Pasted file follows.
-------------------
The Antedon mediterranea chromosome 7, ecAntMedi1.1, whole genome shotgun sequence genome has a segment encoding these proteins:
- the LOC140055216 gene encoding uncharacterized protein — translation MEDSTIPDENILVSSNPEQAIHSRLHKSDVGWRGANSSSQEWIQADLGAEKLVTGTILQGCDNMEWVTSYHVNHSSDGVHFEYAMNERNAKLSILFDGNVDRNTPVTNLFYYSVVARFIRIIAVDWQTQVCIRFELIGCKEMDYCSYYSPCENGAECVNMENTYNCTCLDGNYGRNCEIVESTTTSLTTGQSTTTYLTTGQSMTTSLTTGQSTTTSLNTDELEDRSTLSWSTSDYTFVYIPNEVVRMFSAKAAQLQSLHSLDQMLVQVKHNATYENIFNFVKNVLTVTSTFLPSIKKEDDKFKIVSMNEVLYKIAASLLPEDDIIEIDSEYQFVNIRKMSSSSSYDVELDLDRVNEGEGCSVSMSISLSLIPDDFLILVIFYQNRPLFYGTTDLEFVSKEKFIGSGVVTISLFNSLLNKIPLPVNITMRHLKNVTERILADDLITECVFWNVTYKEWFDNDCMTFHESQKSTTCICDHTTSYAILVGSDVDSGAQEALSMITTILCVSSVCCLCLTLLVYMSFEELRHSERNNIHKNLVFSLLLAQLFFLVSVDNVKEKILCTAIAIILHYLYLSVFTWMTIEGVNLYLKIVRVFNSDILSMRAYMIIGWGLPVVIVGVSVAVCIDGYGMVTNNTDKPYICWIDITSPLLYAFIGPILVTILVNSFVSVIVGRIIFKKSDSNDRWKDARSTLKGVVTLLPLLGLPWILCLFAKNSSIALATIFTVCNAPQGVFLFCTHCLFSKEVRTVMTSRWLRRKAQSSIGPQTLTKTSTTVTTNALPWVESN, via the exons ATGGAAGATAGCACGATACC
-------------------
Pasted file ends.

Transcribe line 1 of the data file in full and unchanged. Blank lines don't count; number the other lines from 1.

The Antedon mediterranea chromosome 7, ecAntMedi1.1, whole genome shotgun sequence genome has a segment encoding these proteins: